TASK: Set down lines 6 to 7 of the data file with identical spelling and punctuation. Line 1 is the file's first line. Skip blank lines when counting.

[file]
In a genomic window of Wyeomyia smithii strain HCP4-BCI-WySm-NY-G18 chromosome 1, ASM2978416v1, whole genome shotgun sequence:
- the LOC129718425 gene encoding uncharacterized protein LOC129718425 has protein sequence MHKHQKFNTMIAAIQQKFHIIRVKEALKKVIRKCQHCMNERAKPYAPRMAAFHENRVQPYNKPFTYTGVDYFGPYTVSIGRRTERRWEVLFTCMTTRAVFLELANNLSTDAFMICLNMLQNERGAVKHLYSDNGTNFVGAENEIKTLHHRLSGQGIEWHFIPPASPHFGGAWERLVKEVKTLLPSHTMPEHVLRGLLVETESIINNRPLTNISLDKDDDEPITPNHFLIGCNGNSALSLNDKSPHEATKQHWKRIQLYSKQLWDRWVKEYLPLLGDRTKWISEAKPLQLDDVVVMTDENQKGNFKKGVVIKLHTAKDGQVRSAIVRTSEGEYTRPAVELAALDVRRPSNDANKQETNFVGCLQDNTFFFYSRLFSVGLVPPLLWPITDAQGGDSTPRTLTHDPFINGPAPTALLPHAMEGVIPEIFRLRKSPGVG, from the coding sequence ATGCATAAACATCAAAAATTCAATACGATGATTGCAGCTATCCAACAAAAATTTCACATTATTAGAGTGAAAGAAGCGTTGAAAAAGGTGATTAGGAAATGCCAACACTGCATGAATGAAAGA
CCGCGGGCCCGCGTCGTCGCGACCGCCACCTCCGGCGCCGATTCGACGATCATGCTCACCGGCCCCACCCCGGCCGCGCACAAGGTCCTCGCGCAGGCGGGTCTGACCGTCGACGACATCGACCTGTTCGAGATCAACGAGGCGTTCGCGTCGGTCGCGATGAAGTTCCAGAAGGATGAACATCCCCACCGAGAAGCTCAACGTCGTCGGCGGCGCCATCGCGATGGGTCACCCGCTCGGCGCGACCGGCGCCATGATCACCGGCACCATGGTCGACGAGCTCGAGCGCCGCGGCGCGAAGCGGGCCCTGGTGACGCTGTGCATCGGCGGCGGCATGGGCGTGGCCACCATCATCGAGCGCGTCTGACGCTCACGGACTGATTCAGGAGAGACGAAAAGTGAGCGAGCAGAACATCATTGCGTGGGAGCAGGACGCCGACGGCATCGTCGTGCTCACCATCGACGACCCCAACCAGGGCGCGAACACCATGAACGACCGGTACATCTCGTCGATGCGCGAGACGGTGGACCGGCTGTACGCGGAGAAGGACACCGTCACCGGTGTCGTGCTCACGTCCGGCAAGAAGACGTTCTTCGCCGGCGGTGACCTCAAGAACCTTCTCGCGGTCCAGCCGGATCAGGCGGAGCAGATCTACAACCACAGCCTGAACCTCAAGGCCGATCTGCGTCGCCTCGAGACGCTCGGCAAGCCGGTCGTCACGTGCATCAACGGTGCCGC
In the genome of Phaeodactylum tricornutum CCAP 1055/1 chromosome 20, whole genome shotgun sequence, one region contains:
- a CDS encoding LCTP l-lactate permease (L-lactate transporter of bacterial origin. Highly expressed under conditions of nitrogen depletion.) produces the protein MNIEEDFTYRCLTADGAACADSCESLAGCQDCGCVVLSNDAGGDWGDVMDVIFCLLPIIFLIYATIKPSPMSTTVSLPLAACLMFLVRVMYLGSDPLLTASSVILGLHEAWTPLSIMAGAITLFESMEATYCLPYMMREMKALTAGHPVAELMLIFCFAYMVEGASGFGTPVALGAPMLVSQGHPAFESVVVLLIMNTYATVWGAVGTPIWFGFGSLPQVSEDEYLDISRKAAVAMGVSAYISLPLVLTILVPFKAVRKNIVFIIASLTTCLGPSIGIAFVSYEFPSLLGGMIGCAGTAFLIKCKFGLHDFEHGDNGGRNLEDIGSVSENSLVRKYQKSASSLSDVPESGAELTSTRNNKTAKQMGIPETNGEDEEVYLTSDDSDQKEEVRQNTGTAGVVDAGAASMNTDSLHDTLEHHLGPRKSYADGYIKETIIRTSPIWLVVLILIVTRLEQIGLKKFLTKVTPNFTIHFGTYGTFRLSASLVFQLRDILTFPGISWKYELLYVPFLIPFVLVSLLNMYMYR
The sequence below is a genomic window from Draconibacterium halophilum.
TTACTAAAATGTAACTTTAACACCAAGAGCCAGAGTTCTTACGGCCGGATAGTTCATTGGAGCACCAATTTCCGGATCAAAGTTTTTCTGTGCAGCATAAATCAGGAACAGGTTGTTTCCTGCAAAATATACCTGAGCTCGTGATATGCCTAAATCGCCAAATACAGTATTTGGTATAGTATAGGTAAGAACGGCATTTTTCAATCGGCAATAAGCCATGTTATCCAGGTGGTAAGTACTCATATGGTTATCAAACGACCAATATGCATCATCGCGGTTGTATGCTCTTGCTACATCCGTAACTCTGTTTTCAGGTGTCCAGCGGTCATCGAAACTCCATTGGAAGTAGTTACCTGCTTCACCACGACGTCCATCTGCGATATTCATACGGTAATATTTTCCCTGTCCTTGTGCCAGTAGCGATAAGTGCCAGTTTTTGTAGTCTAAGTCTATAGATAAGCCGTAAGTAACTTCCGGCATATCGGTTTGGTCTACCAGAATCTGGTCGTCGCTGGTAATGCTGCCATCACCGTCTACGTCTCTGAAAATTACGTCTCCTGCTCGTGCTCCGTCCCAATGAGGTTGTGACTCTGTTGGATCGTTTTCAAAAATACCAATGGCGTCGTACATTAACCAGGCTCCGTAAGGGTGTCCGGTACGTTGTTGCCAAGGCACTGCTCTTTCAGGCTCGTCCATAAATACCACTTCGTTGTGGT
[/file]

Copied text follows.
The sequence below is a genomic window from Draconibacterium halophilum.
TTACTAAAATGTAACTTTAACACCAAGAGCCAGAGTTCTTACGGCCGGATAGTTCATTGGAGCACCAATTTCCGGATCAAAGTTTTTCTGTGCAGCATAAATCAGGAACAGGTTGTTTCCTGCAAAATATACCTGAGCTCGTGATATGCCTAAATCGCCAAATACAGTATTTGGTATAGTATAGGTAAGAACGGCATTTTTCAATCGGCAATAAGCCATGTTATCCAGGTGGTAAGTACTCATATGGTTATCAAACGACCAATATGCATCATCGCGGTTGTATGCTCTTGCTACATCCGTAACTCTGTTTTCAGGTGTCCAGCGGTCATCGAAACTCCATTGGAAGTAGTTACCTGCTTCACCACGACGTCCATCTGCGATATTCATACGGTAATATTTTCCCTGTCCTTGTGCCAGTAGCGATAAGTGCCAGTTTTTGTAGTCTAAGTCTATAGATAAGCCGTAAGTAACTTCCGGCATATCGGTTTGGTCTACCAGAATCTGGTCGTCGCTGGTAATGCTGCCATCACCGTCTACGTCTCTGAAAATTACGTCTCCTGCTCGTGCTCCGTCCCAATGAGGTTGTGACTCTGTTGGATCGTTTTCAAAAATACCAATGGCGTCGTACATTAACCAGGCTCCGTAAGGGTGTCCGGTACGTTGTTGCCAAGGCACTGCTCTTTCAGGCTCGTCCATAAATACCACTTCGTTGTGGT